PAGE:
A cable sent to the U.S. Embassy in Ankara on July 22, 2009, with the approval of Secretary of State Hillary Clinton asked for intelligence on Turkey's religious communities and the participation in them by the country's Kurds.

Among the topics Washington requested information on were the largest and most powerful Islamic sects and communities, these sects' political preferences and membership regulations, the Kurdish population in different sects and whether there is a "Islamic Kurdish resistance" against the "reformist harassments of the Fethullah Gülen religious community and/or the AKP government."

Other questions asked about Turkish Muslims' connections to the international Muslim community and on what level political and media leaders were encouraging or discouraging anti-Semitic and anti-Christian comments. The WikiLeaks cables released by Taraf do not provide answers to these questions.


Turkish Parliament Speaker Mehmet Ali Sahin has said that the Turkish government and Foreign Ministry were closely following the military operations on Libya.

Commenting on the situation in Libya during his meeting with Turkish students in New York on Tuesday, Sahin said that Turkey supported a change and transformation that would meet the expectations and will of the Libyan people, however, innocent people should not be harmed.

Sahin said that the resolution of UN Security Council to close air space of Libya aimed at preventing Gaddafi's forces from harming innocent public.

Recently, the USA, the United Kingdom and France have launched an air strike against Libyan leader Muammar Gaddafi's forces to enforce a UN-mandated no-fly zone. U.S. and British forces fired more than 110 missiles, while French planes struck pro-Gaddafi forces attacking opposition-held Benghazi.

Earlier on Tuesday, the White House said U.S. President Barack Obama and Turkish Prime Minister Recep Tayyip Erdogan had reaffirmed their support for the full implementation of United Nations Security Council Resolutions 1970 and 1973 over UN mission in Libya.


Ben Rhodes, a U.S. deputy national security adviser said on Tuesday that statements about Turkey's possible additional contributions to Libya should come from the Turks.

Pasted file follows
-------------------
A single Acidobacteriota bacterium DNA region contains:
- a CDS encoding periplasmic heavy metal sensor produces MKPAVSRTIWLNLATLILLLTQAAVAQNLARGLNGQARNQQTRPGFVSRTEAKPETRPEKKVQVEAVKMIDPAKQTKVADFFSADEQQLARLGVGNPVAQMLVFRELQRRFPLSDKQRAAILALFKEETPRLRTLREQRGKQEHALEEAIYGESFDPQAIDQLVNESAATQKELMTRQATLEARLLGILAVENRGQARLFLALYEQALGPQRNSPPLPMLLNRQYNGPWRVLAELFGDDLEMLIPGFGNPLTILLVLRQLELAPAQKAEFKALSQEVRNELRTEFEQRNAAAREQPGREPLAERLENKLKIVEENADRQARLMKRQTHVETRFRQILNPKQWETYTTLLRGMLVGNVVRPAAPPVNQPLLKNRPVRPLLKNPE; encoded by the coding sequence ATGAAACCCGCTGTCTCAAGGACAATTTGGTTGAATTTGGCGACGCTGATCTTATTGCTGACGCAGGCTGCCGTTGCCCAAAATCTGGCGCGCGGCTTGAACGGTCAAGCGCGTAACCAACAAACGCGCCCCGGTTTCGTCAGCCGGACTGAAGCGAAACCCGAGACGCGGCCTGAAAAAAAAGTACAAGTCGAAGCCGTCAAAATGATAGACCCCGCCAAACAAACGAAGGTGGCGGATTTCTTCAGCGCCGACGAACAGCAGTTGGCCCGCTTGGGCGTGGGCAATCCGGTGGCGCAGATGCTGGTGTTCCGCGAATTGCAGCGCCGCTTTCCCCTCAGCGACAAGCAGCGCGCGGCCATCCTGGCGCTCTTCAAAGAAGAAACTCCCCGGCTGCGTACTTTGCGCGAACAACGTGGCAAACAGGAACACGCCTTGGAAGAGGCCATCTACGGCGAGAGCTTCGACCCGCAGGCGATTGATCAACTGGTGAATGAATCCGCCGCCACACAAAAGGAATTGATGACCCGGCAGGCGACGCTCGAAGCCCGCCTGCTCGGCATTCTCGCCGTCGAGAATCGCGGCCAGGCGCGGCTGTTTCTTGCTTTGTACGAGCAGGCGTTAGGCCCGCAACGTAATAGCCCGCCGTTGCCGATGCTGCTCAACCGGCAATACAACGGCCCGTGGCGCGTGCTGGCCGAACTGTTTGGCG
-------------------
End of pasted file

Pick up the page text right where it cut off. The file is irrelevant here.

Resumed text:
Rhodes said the United States was assessing how an efficient command structure could be established regarding assistance and the contributions of countries supporting the UN Security Council resolution on Libya, including Turkey, could make.

As a NATO member, Turkey was well aware of the command and control capacity within NATO, Rhodes told reporters. Rhodes said however, Turkish executives should make necessary statements regarding their possible humanitarian or other type of assistance and contributions.

The deputy adviser underlined importance of U.S. President Barack Obama's calling Turkey's Prime Minister Recep Tayyip Erdogan to underline Turkey's full support to UN Security Council resolution and efforts aiming to protect Libyan civilians.

Rhodes said another reason why Obama called Erdogan was Turkey's role in taking four New York Times reporters out of Libya, and underlined Turkey's active role and participation.

Earlier on Tuesday, the White House said Obama and Erdogan had reaffirmed their support for the full implementation of the UN Security Council Resolutions 1970 and 1973 over the UN mission in Libya.
"The President and the Prime Minister reaffirmed their support for the full implementation of the UN Security Council Resolutions 1970 and 1973, in order to protect the Libyan people. The leaders agreed that this will require a broad-based international effort, including Arab states, to implement and enforce the UN resolutions, based on national contributions and enabled by NATO's unique multinational command and control capabilities to ensure maximum effectiveness," the transcript of Obama's call with Erdogan said.

"The President spoke yesterday evening with Prime Minister Recep Tayyip Erdogan of Turkey to continue the consultations on the situation in Libya. The President expressed appreciation for Turkey's ongoing humanitarian efforts in Libya, including its assistance in facilitating the release and safe passage to Tunisia of four New York Times journalists who had been detained in Libyan custody. [...] They underscored their shared commitment to the goal of helping provide the Libyan people an opportunity to transform their country, by installing a democratic system that respects the people's will," the transcript said.